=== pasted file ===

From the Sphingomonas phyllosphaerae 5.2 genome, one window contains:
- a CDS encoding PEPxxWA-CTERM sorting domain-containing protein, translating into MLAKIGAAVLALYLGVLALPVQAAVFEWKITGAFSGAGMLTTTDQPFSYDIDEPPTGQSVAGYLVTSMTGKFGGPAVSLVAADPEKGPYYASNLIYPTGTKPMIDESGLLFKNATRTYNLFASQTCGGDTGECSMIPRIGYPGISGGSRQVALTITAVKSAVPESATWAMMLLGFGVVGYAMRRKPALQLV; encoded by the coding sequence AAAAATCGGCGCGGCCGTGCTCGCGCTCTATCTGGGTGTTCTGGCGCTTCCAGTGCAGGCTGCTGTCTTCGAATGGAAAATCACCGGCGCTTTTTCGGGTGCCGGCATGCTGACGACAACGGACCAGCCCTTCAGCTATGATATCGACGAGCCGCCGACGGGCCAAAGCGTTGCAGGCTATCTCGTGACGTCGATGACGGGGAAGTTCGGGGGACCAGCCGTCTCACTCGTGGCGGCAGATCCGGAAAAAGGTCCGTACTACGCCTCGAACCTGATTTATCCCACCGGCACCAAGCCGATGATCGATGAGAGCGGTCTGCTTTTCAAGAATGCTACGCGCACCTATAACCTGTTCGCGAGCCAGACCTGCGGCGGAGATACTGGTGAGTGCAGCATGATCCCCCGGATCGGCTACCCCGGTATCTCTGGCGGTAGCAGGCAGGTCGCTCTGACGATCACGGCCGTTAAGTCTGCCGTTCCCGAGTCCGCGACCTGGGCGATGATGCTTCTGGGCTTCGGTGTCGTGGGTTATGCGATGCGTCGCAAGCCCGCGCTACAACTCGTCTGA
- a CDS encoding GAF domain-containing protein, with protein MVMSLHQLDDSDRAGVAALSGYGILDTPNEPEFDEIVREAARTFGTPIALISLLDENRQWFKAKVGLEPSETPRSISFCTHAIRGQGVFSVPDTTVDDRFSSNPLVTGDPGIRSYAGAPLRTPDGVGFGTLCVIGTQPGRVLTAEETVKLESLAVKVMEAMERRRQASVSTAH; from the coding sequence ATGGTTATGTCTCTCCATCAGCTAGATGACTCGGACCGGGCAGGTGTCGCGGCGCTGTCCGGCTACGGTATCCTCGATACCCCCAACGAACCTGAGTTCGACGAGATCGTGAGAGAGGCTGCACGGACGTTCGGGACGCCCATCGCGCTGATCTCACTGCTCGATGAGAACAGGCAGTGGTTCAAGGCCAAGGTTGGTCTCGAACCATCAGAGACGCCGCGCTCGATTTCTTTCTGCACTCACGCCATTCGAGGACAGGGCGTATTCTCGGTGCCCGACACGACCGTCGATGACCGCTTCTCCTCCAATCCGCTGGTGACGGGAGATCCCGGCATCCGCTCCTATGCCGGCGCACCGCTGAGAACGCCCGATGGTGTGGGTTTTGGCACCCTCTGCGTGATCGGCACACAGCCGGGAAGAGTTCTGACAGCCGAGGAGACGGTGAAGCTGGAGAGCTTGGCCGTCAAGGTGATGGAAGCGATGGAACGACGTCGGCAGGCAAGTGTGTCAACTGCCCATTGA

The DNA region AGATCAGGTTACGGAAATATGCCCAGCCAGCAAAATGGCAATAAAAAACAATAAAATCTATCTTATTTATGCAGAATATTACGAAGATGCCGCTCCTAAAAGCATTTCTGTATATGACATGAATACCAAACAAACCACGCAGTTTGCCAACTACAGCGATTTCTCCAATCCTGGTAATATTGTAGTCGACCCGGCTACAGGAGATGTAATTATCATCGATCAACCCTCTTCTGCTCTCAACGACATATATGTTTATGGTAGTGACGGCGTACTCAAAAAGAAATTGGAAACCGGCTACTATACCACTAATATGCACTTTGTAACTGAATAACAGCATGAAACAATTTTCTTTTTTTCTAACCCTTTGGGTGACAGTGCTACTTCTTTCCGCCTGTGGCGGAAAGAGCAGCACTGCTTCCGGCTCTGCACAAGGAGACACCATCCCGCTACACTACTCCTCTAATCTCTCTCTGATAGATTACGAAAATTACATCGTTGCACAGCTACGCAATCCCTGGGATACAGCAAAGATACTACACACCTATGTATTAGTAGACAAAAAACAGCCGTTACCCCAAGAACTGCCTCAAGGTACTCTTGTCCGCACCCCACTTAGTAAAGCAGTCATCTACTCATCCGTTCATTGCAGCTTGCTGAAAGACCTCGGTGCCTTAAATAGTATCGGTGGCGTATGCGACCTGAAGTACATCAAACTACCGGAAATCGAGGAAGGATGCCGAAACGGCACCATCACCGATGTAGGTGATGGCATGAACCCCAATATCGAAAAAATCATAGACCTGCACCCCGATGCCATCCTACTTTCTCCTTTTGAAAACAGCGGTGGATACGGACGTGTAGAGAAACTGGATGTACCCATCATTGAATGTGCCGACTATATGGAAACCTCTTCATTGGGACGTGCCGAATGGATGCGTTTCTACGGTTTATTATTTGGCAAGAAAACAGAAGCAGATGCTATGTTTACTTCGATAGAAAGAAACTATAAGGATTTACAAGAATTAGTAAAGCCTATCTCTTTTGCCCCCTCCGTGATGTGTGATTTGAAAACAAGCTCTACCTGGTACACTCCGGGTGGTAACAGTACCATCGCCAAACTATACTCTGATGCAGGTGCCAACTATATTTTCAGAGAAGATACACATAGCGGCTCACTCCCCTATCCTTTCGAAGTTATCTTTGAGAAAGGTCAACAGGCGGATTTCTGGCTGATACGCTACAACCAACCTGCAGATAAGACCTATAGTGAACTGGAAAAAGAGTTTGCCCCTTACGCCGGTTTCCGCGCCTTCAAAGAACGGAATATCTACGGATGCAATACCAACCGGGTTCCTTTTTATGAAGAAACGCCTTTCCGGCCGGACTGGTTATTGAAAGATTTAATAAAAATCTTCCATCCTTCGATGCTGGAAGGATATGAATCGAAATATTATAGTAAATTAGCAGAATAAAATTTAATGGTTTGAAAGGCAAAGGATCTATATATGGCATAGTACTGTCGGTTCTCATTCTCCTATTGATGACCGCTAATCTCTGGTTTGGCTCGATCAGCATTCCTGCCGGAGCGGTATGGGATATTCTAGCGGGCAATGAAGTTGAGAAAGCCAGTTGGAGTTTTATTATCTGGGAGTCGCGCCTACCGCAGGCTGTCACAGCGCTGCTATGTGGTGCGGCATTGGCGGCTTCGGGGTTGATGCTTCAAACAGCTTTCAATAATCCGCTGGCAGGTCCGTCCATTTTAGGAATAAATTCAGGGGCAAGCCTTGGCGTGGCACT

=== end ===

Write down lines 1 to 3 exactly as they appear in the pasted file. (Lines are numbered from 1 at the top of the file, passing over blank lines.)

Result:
From the Sphingomonas phyllosphaerae 5.2 genome, one window contains:
- a CDS encoding PEPxxWA-CTERM sorting domain-containing protein, translating into MLAKIGAAVLALYLGVLALPVQAAVFEWKITGAFSGAGMLTTTDQPFSYDIDEPPTGQSVAGYLVTSMTGKFGGPAVSLVAADPEKGPYYASNLIYPTGTKPMIDESGLLFKNATRTYNLFASQTCGGDTGECSMIPRIGYPGISGGSRQVALTITAVKSAVPESATWAMMLLGFGVVGYAMRRKPALQLV; encoded by the coding sequence AAAAATCGGCGCGGCCGTGCTCGCGCTCTATCTGGGTGTTCTGGCGCTTCCAGTGCAGGCTGCTGTCTTCGAATGGAAAATCACCGGCGCTTTTTCGGGTGCCGGCATGCTGACGACAACGGACCAGCCCTTCAGCTATGATATCGACGAGCCGCCGACGGGCCAAAGCGTTGCAGGCTATCTCGTGACGTCGATGACGGGGAAGTTCGGGGGACCAGCCGTCTCACTCGTGGCGGCAGATCCGGAAAAAGGTCCGTACTACGCCTCGAACCTGATTTATCCCACCGGCACCAAGCCGATGATCGATGAGAGCGGTCTGCTTTTCAAGAATGCTACGCGCACCTATAACCTGTTCGCGAGCCAGACCTGCGGCGGAGATACTGGTGAGTGCAGCATGATCCCCCGGATCGGCTACCCCGGTATCTCTGGCGGTAGCAGGCAGGTCGCTCTGACGATCACGGCCGTTAAGTCTGCCGTTCCCGAGTCCGCGACCTGGGCGATGATGCTTCTGGGCTTCGGTGTCGTGGGTTATGCGATGCGTCGCAAGCCCGCGCTACAACTCGTCTGA
- a CDS encoding GAF domain-containing protein, with protein MVMSLHQLDDSDRAGVAALSGYGILDTPNEPEFDEIVREAARTFGTPIALISLLDENRQWFKAKVGLEPSETPRSISFCTHAIRGQGVFSVPDTTVDDRFSSNPLVTGDPGIRSYAGAPLRTPDGVGFGTLCVIGTQPGRVLTAEETVKLESLAVKVMEAMERRRQASVSTAH; from the coding sequence ATGGTTATGTCTCTCCATCAGCTAGATGACTCGGACCGGGCAGGTGTCGCGGCGCTGTCCGGCTACGGTATCCTCGATACCCCCAACGAACCTGAGTTCGACGAGATCGTGAGAGAGGCTGCACGGACGTTCGGGACGCCCATCGCGCTGATCTCACTGCTCGATGAGAACAGGCAGTGGTTCAAGGCCAAGGTTGGTCTCGAACCATCAGAGACGCCGCGCTCGATTTCTTTCTGCACTCACGCCATTCGAGGACAGGGCGTATTCTCGGTGCCCGACACGACCGTCGATGACCGCTTCTCCTCCAATCCGCTGGTGACGGGAGATCCCGGCATCCGCTCCTATGCCGGCGCACCGCTGAGAACGCCCGATGGTGTGGGTTTTGGCACCCTCTGCGTGATCGGCACACAGCCGGGAAGAGTTCTGACAGCCGAGGAGACGGTGAAGCTGGAGAGCTTGGCCGTCAAGGTGATGGAAGCGATGGAACGACGTCGGCAGGCAAGTGTGTCAACTGCCCATTGA